Cerno’s sentiments have not gone over well with some of the staffers at, and fans of, A Voice for Men, the Men’s Rights hate site at the center of the film, and they have swarmed the comments on Cerno’s blog to express their vociferous objections.

AVFM “Chief Public Relations Officer” Suzy McCarley launches an attack on all of those men who, in her view,

make juvenile pretenses of superiority, while digging ever deeper into their own pits of bitterness. They have given up all hope for anything, even for their own potential autonomy.

I wonder which does more to undermine the well being of the male half of the species – the smug traditional proponents of male disposabiliy, or the snarling dogs in the manger. And are either of them better in principle than feminists and gynocentrists?

A commenter named Bryan Scandrett, meanwhile, takes aim at “Mikes affected manliness,” declaring that

Mike seems happy to tread on the wounded man out of misguided ‘manliness’ and some belief in the unmanly weakness of the wounding. Weird.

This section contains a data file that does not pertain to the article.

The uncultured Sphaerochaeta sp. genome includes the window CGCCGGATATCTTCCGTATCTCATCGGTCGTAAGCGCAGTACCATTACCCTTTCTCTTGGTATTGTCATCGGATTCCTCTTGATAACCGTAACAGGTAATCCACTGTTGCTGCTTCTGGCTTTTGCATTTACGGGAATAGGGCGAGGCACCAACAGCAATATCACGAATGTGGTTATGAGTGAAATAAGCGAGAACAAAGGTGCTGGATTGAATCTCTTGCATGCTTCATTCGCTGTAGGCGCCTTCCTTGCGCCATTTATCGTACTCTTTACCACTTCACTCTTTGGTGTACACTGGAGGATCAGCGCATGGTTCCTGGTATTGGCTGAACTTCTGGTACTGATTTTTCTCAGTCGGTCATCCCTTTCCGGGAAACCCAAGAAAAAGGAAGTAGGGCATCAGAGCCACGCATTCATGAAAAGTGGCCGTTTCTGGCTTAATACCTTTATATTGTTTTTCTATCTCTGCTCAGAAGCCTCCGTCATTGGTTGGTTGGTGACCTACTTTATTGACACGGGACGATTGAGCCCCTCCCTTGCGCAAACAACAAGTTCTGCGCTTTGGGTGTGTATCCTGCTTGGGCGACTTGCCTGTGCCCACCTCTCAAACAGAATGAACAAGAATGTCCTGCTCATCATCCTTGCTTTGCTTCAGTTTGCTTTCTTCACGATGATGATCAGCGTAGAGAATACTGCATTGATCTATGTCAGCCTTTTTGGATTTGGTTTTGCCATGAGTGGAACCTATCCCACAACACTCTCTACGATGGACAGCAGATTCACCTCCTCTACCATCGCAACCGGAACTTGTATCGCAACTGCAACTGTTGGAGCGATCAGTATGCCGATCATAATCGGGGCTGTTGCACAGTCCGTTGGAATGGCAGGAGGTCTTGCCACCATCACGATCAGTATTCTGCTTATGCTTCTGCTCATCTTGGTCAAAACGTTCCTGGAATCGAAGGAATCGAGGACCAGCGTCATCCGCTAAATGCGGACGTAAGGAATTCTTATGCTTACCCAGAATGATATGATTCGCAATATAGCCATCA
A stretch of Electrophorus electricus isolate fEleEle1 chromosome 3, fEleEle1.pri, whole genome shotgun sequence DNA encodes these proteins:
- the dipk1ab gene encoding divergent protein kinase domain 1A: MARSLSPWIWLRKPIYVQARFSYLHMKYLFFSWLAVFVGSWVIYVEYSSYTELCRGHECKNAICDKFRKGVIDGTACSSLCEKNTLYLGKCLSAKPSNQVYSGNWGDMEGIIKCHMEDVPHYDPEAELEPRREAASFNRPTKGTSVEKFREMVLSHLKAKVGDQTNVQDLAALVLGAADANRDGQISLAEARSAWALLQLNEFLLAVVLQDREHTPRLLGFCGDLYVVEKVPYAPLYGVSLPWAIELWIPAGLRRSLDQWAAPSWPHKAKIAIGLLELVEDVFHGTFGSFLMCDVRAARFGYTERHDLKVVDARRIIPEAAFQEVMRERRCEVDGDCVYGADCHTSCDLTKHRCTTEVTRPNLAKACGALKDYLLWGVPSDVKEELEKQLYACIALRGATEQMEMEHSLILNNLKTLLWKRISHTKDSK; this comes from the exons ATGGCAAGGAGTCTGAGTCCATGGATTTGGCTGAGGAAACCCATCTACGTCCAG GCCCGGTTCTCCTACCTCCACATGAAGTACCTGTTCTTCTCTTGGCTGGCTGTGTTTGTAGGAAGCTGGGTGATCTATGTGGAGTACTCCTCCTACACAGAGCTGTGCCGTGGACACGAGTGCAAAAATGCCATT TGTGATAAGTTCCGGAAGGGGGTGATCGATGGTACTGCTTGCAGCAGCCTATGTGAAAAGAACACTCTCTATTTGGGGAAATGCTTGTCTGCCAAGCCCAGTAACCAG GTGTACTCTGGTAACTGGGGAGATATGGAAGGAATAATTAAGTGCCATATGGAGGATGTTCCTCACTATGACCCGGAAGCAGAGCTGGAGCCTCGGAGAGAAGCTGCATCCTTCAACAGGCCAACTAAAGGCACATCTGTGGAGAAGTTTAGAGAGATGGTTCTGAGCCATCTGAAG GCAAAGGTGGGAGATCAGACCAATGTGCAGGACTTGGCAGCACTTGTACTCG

He’s actually got a point — one that would be a lot stronger if the Men’s Rights movement actually did anything to help “wounded men” rather than exploiting their pain as an excuse to attack women and scapegoat feminists.

Cerno himself has moved on to attacking Alan Scherstuhl of the Village Voice, who gave the film a pretty scathing review yesterday, on the grounds that Scherstuhl, a professional film critic, “has never produced or directed a film people want to see.”

Wait, what? 

Add “film reviewing” to the long list of things that Mike Cernovich does not understand.

NOTE: Today’s Pledge Drive Capybara prefers terrible shark movies to terrible documentaries.

Looking forward to Sharknado 5: The Capybara-ing
Looking forward to Sharknado 5: The Capybara-ing

85 replies on “Red Pill film backer Mike Cernovich mocks MRAs as saddoes who need to hit the gym”

@Handsome Jack

I’m not gonna bet against that.

You just want my 5 bucks!

You say that like no one wouldn’t just want five bucks, for real.

I understand that — in theory.

But not when it’s my 5 damn bucks.

No bet!

Mike Cernovich wrote: